The second contrast is that priests of Judaism are subject to weakness whereas Christ has been made perfect. The word weakness was translated "infirmity" by the King James Version. This suggests that range of human weakness, susceptibility to sickness, failure, and sin, and the general unreliability indicated by the concept of weakness. It stands in total contrast to the ability to have become all that God wanted - the meaning of Christ's being made perfect. The Greek tense shows that Christ became perfect at some point in time - probably his death and resurrection which were also the means by which he became perfect. However, that full completion of the will of God has continuing results. One of the results is the superiority of Christ's priesthood.

The third contrast is implied by the word forever. Christ's priesthood is forever by virtue of his resurrection, while the priests of Judaism are temporary because they die.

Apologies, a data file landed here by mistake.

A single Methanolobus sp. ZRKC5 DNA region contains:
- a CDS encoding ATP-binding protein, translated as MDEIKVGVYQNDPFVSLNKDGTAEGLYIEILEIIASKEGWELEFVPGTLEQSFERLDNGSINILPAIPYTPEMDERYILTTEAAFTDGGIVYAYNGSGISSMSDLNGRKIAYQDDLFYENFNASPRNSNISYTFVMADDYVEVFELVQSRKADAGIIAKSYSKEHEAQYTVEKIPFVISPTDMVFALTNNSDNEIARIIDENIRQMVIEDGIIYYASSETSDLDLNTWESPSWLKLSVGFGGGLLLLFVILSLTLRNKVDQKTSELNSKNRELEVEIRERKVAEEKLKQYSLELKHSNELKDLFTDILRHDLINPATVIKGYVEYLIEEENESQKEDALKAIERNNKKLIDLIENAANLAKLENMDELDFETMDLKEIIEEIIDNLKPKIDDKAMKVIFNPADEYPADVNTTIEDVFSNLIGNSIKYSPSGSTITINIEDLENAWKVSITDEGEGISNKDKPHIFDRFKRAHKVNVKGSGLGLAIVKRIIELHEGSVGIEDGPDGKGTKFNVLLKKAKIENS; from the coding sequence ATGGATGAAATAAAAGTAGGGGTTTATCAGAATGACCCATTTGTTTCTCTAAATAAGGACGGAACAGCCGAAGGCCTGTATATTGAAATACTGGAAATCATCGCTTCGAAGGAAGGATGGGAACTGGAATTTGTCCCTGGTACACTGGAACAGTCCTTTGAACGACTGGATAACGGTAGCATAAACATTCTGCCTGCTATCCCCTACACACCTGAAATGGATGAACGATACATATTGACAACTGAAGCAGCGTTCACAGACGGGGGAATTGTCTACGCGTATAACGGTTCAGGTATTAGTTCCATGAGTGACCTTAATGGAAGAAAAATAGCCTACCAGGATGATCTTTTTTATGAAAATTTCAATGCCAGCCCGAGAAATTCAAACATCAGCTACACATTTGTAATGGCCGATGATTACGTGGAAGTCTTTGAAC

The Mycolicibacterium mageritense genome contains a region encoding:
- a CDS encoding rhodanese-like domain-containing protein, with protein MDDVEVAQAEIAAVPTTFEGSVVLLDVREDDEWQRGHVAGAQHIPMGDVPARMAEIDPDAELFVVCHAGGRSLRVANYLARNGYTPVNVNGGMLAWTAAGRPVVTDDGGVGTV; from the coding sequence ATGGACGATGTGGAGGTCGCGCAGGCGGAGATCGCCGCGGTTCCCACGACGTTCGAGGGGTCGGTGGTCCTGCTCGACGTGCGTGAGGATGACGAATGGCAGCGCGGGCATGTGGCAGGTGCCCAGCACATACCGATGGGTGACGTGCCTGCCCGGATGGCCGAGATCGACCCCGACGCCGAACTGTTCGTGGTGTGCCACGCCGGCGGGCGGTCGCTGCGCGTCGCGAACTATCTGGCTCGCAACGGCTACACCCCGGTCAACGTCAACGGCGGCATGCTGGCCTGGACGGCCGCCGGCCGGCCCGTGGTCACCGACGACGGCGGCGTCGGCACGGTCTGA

A New Ministry in a Heavenly Sanctuary - Hebrews 8:1-5

The author begins a new section at Hebrews 8:1 that will extend through Hebrews 10:18. He begins with a backward glance by mentioning what we have been saying. Thus the argument of the superiority of Jesus' high priesthood is still in view. However, clearly he wants to draw new and more significant conclusions from that argument.

The typical translation the point of what we have been saying does miss out on a significant word in the Greek text. Though the word could mean the main point of an argument or the summary of an argument, the fact that the author does not summarize or point out specifics of his previous argument suggests that neither of those meanings was on his mind. The word can also meaning the "crowning affirmation" or the final stage of an argument. That is the meaning here. What follows in Hebrews 8:1-10:18 is the culmination of the argument begun back in Hebrews 4:14 that Jesus is a superior priest to the priests of Judaism.